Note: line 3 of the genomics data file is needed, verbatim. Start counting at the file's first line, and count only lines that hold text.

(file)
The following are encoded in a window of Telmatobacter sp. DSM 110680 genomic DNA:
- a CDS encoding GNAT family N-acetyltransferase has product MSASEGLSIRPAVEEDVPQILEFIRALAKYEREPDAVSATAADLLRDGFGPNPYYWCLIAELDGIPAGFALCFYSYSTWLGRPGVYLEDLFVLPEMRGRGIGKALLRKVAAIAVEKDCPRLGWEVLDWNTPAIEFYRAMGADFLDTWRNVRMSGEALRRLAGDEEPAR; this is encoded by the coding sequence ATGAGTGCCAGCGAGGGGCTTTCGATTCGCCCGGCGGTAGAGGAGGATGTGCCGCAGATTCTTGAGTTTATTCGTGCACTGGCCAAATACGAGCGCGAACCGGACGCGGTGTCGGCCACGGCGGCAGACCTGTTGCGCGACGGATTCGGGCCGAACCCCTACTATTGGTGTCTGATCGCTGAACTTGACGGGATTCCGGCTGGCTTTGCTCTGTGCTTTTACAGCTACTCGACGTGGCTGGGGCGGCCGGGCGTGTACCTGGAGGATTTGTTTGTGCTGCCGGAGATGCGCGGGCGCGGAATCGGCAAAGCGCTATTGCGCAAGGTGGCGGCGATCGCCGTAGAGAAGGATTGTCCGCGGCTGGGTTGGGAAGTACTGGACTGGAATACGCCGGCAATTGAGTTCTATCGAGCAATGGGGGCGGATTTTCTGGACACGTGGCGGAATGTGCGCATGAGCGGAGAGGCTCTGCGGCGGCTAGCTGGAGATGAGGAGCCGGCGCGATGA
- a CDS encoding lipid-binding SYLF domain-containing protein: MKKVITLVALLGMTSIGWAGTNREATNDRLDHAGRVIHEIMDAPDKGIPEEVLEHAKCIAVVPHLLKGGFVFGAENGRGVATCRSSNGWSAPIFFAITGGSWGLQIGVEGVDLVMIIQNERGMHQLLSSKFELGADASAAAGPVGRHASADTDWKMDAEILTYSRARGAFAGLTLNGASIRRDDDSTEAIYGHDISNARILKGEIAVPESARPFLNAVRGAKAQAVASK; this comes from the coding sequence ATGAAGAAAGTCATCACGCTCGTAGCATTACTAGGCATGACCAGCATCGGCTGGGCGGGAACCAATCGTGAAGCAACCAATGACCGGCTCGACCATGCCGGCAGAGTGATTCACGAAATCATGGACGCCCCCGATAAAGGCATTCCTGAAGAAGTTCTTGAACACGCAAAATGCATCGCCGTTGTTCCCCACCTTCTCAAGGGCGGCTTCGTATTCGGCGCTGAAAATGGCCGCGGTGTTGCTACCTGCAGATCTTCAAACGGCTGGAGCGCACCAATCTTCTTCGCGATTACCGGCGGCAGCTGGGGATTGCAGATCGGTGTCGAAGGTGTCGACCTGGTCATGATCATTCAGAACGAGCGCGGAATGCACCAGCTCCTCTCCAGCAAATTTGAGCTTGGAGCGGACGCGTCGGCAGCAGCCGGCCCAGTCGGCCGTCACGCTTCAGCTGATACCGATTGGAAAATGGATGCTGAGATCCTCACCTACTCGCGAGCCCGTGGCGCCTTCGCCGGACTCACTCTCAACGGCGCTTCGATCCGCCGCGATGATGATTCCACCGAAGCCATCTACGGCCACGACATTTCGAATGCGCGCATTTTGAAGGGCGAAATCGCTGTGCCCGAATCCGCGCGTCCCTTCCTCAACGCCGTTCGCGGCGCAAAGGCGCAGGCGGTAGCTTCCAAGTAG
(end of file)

- a CDS encoding lipid-binding SYLF domain-containing protein: MKKVITLVALLGMTSIGWAGTNREATNDRLDHAGRVIHEIMDAPDKGIPEEVLEHAKCIAVVPHLLKGGFVFGAENGRGVATCRSSNGWSAPIFFAITGGSWGLQIGVEGVDLVMIIQNERGMHQLLSSKFELGADASAAAGPVGRHASADTDWKMDAEILTYSRARGAFAGLTLNGASIRRDDDSTEAIYGHDISNARILKGEIAVPESARPFLNAVRGAKAQAVASK; this comes from the coding sequence ATGAAGAAAGTCATCACGCTCGTAGCATTACTAGGCATGACCAGCATCGGCTGGGCGGGAACCAATCGTGAAGCAACCAATGACCGGCTCGACCATGCCGGCAGAGTGATTCACGAAATCATGGACGCCCCCGATAAAGGCATTCCTGAAGAAGTTCTTGAACACGCAAAATGCATCGCCGTTGTTCCCCACCTTCTCAAGGGCGGCTTCGTATTCGGCGCTGAAAATGGCCGCGGTGTTGCTACCTGCAGATCTTCAAACGGCTGGAGCGCACCAATCTTCTTCGCGATTACCGGCGGCAGCTGGGGATTGCAGATCGGTGTCGAAGGTGTCGACCTGGTCATGATCATTCAGAACGAGCGCGGAATGCACCAGCTCCTCTCCAGCAAATTTGAGCTTGGAGCGGACGCGTCGGCAGCAGCCGGCCCAGTCGGCCGTCACGCTTCAGCTGATACCGATTGGAAAATGGATGCTGAGATCCTCACCTACTCGCGAGCCCGTGGCGCCTTCGCCGGACTCACTCTCAACGGCGCTTCGATCCGCCGCGATGATGATTCCACCGAAGCCATCTACGGCCACGACATTTCGAATGCGCGCATTTTGAAGGGCGAAATCGCTGTGCCCGAATCCGCGCGTCCCTTCCTCAACGCCGTTCGCGGCGCAAAGGCGCAGGCGGTAGCTTCCAAGTAG